Dupepe, L. M., Dauchy, R. T., McAndrew, D. et al. 2020. Eliminating light-at-night contamination during a lab animal facility renovation. Laboratory Animal Science Professional 8(5) (September/October), 60-62.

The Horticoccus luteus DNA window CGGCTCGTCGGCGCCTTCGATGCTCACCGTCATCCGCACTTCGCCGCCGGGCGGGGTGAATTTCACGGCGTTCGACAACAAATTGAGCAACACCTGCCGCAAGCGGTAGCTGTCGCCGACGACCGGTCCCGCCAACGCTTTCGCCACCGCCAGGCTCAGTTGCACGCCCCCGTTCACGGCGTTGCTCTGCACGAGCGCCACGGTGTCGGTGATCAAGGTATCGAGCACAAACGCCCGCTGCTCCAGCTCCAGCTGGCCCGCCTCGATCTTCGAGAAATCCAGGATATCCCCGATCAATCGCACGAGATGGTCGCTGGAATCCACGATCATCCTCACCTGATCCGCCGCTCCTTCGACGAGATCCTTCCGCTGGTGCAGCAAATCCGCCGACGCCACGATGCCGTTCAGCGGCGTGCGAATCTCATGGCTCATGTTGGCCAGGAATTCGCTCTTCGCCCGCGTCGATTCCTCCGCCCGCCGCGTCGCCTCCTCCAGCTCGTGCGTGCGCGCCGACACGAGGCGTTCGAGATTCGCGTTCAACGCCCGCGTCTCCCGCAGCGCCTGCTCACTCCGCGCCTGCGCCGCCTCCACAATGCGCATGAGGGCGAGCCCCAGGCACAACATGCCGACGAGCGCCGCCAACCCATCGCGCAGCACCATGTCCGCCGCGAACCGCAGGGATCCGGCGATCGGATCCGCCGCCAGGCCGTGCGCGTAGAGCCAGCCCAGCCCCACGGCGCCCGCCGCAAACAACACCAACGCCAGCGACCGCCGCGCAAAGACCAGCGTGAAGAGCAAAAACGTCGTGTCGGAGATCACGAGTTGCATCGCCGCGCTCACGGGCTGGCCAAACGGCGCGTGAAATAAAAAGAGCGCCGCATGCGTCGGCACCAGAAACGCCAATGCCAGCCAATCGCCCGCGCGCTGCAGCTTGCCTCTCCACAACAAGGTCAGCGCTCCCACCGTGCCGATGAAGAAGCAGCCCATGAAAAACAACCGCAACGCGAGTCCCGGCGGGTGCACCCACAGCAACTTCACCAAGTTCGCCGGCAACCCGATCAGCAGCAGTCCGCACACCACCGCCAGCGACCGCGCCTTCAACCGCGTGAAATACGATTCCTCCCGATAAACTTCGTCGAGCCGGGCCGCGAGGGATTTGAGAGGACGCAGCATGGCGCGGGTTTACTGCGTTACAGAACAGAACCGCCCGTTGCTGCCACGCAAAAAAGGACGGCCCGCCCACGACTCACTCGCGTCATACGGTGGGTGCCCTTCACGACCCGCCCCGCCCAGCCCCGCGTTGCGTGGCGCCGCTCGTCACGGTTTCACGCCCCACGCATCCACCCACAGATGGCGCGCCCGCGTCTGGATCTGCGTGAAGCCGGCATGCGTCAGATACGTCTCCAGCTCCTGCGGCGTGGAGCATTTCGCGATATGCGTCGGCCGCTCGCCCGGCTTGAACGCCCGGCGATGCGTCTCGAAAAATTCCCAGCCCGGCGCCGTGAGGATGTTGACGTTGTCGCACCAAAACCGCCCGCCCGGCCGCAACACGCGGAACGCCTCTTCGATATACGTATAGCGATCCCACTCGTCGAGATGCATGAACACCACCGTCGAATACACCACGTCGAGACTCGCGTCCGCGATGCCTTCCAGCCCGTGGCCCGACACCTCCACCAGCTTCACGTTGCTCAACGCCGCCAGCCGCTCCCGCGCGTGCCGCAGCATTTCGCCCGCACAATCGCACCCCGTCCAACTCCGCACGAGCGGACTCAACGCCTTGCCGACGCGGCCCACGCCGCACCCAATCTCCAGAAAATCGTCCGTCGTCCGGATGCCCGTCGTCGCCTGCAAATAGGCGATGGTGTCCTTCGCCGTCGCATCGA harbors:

Relocating laboratory animal research from one animal facility room to another in advance of major renovations can be a daunting task for scientists and animal care personnel alike. This is especially so regarding controlled lighting and the elimination of light-at-night (LAN) contamination. Previous studies demonstrated that an animal room nighttime ‘light leak’, or LAN-contamination, of as little as 0.2 lux photometric illuminance (0.08 μW/cm2, photometric irradiance) at ocular level (within cage) during dark phase was sufficient to elicit disruptions in circadian rhythms of rodent metabolism and physiology, and to stimulate human breast tumor growth in nude rats. Prior to initiation of the renovation project, two new animal rooms were identified and upgraded to temporarily house the study animals of the five investigators affected. By mutual consensus, the decision was made to install a blackout curtain over the animal room door using a cornice sealed at the sides and top to prevent light entry. The inexpensive unit was simple to operate for room entry/access and maneuverability, easy to maintain and clean, and provided immediate and complete LAN-decontamination during dark phase (0 lux). Study animals were relocated to the new facility within minutes, reducing potential stress and without disrupting important ongoing cancer research studies.